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Equity at Work: How senior leaders can set the stage for inclusive workplaces

In the last year and a half, women have stepped up as people-focused leaders and drivers of diversity, equity, and inclusion. Yet their critical work is going unrecognized. In this candid discussion, Lean In co-founder Sheryl Sandberg and President and co-CEO of Ariel Investments Mellody Hobson sit down with Momentive CEO Zander Lurie to discuss the current state of gender equality in corporate America, based on the latest research - including the 2021 Women in the Workplace report.

Watch the session from Lean In and Momentive’s Equity at Work event on demand to hear how leaders can set the stage for culture change at work, help improve the day-to-day experiences of women of color, and recognize the women leaders who have risen to the moment.

4 key takeaways from the discussion

1. Leaders must treat inclusion like any other strategic company priority by setting goals and driving accountability.

According to Lean In’s 2021 Women in the Workplace report, HR leaders say two things are critical to driving progress in diversity, equity, and inclusion: senior-level sponsorship and high employee engagement, making it crucial for senior leaders to fully and publicly support DEI efforts in order to signal that this work is important and ensure it is properly resourced as a strategic imperative. Hobson and Sandberg agree understanding why inclusion is a strategic priority is the first step in setting the stage for change.

2. Women are stepping up as leaders and companies need to recognize and reward their contributions.

Women in the Workplace data show that at all levels of management, women are showing up as better people managers and better champions of DEI than men. For example, women managers are 24 percent more likely to ensure workloads are manageable, 26 percent more likely to help employees navigate work/life balance, and 60 percent more likely to provide emotional support. And women senior leaders are twice as likely as men senior leaders to spend a substantial amount of time doing DEI work outside of their formal job responsibilities. Yet though companies are signaling strong commitment to employee wellbeing and DEI, few are formally recognizing this work. This hurts women and it hurts companies that are at risk of losing the women leaders driving progress.

3. Companies need to double down on advancing women of color.

Women in the Workplace pipeline data show women of color lose more ground than white women and men of the same race and ethnicity. 96 percent of companies are tracking representation by gender, but only 60 percent are looking at the intersection of gender and race.

“We’re sending visitors to space right now. We’re cracking the code on hard things. There’s no reason we can’t solve for a diverse and inclusive workforce.”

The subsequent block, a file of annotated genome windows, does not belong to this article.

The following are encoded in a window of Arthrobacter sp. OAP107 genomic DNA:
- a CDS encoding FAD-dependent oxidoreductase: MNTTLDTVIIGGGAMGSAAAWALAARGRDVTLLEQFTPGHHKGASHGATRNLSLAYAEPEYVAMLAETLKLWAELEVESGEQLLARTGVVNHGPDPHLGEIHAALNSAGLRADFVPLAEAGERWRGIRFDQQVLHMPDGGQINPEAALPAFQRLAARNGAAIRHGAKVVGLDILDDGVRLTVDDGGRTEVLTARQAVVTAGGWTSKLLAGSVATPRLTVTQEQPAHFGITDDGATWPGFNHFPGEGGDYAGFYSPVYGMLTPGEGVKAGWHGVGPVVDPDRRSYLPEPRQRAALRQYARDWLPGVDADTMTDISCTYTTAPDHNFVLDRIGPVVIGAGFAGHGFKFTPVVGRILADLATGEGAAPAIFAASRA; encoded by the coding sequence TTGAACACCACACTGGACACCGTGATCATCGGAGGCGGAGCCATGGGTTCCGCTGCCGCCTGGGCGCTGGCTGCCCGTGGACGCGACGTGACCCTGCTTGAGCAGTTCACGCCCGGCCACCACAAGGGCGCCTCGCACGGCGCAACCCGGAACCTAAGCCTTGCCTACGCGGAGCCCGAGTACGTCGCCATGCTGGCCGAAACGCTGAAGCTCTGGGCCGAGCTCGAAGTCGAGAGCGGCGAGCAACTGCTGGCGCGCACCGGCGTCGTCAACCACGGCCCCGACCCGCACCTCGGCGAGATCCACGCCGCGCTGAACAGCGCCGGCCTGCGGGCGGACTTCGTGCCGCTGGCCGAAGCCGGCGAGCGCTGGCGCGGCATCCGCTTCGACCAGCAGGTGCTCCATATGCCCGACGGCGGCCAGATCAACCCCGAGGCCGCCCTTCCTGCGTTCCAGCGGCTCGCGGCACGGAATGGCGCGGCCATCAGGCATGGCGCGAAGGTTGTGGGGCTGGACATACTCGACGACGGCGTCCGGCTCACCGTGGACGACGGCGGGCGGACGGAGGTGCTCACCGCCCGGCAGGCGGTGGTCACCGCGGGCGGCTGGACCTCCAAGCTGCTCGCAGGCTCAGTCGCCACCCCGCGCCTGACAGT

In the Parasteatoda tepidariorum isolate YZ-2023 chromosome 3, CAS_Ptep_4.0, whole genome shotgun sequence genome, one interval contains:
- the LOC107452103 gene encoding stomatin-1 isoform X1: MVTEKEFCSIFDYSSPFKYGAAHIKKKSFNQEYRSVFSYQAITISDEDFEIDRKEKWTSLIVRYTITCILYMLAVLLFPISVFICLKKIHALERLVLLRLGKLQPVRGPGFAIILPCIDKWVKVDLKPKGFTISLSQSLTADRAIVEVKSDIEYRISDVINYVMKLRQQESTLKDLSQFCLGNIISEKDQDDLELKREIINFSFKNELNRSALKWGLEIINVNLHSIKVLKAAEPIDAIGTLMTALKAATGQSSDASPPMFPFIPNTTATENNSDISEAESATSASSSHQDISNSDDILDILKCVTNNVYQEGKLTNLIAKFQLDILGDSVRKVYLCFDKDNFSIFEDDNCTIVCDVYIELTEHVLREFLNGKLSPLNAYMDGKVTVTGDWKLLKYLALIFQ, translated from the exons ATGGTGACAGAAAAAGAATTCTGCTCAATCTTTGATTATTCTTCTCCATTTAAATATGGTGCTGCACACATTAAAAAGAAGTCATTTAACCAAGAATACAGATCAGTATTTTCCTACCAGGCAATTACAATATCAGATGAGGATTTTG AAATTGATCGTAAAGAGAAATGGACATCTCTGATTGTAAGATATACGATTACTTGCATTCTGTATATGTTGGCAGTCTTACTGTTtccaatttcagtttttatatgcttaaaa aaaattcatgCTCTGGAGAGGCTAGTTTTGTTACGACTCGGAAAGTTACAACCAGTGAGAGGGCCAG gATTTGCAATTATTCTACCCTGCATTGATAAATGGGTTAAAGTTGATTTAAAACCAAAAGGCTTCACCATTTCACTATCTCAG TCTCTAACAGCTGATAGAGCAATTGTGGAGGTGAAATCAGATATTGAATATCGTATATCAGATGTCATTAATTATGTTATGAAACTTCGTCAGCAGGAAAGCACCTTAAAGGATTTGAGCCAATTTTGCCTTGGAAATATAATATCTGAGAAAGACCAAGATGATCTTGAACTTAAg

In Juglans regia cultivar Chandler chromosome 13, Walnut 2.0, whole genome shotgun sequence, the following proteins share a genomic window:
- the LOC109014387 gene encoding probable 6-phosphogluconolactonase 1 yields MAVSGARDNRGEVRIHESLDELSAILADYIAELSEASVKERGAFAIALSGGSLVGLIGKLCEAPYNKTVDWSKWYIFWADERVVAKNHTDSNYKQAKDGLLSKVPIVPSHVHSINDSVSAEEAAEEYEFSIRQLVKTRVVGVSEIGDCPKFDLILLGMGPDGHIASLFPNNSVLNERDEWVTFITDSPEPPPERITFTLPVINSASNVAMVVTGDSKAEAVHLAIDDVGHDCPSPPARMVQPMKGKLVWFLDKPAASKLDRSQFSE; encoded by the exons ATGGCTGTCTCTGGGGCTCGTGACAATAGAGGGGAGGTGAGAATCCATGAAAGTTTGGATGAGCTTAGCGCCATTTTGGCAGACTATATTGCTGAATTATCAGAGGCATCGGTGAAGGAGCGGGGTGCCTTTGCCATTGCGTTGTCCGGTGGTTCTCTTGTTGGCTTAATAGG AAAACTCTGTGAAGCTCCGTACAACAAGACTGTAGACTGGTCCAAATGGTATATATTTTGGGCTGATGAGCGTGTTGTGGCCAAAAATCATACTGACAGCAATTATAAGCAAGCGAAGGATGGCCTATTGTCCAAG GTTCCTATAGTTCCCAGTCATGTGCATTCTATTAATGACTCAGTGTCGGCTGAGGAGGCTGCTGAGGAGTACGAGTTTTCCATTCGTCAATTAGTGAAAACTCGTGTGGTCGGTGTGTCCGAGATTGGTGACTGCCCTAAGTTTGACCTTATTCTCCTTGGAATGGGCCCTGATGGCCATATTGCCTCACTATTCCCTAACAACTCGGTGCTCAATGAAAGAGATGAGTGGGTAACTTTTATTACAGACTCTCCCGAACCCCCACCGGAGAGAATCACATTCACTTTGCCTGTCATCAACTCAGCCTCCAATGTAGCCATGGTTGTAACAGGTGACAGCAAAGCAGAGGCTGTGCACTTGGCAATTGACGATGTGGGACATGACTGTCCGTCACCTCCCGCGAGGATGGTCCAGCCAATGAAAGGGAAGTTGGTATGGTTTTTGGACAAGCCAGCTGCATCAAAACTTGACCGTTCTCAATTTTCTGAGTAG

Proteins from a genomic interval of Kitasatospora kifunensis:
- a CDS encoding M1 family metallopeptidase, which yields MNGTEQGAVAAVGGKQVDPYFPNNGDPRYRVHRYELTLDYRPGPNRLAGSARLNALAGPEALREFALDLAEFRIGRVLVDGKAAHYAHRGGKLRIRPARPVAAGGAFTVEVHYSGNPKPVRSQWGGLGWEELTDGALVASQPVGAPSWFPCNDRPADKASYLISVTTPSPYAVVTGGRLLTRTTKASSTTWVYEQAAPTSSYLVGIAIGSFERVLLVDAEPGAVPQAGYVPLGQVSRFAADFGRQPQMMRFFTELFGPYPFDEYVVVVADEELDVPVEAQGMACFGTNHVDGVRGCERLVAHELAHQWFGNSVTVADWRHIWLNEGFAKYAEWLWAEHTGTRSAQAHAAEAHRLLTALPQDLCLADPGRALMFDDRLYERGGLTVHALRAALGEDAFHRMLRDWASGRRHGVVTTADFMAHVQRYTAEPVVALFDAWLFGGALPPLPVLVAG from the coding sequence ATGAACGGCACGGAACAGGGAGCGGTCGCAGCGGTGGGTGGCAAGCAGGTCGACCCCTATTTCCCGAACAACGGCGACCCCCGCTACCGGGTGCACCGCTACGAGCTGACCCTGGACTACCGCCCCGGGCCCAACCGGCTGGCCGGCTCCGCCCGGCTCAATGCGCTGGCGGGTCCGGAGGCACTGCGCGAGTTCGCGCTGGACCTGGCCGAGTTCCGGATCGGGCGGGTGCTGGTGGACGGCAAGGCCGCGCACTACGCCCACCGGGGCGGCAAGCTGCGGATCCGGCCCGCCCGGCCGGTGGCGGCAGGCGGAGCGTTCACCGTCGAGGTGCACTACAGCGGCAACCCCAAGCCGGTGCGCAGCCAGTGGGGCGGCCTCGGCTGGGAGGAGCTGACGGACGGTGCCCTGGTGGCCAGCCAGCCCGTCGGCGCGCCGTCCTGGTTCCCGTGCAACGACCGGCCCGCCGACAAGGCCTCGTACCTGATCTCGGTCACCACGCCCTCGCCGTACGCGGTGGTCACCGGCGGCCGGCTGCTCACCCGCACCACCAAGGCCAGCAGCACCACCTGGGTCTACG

– Mellody Hobson

Companies need to double down on advancing women of color by setting goals and tracking representation explicitly for women of color. Senior leaders should also not underestimate the power of mentorship and sponsorship. Women are 24 percent less likely than men to get advice from senior leaders. And it’s often harder for women of color: 62 percent of women of color say lack of influential mentors or sponsors holds them back. This kind of support leads to new roles, more power, and higher incomes—all of which would help correct workplace inequality more broadly.

4. Companies need to create a culture of allyship.

Diversity of numbers is not enough of its own. Companies also need to create a culture that fully leverages the benefits of diversity—one in which women, and all employees, feel comfortable bringing their unique ideas, perspectives, and experiences to the table.

Yet despite greater focus on DEI, women of color face similar types and relative frequencies of microaggressions as they did two years ago. And while more white employees see themselves as allies to women of color, they are no more likely than last year to speak out against discrimination, mentor or sponsor women of color, or take other actions to advocate for them. This “allyship gap” points to the critical need for businesses to equip employees at all levels to challenge bias and show up as allies.

“Allyship means it is everyone’s responsibility to work on issues of DEI. It is everyone’s responsibility to make sure that the biases people face at work are called out. And it is everyone’s responsibility to make sure that people understand the potential of not just hiring a diverse workforce but really leveraging a diverse workforce.”

– Sheryl Sandberg

Women in the Workplace data show that allyship training is a best practice that’s associated with steady improvement in diversity. And years of research shows that allies don’t just influence one person at a time. They inspire others to act as change agents too.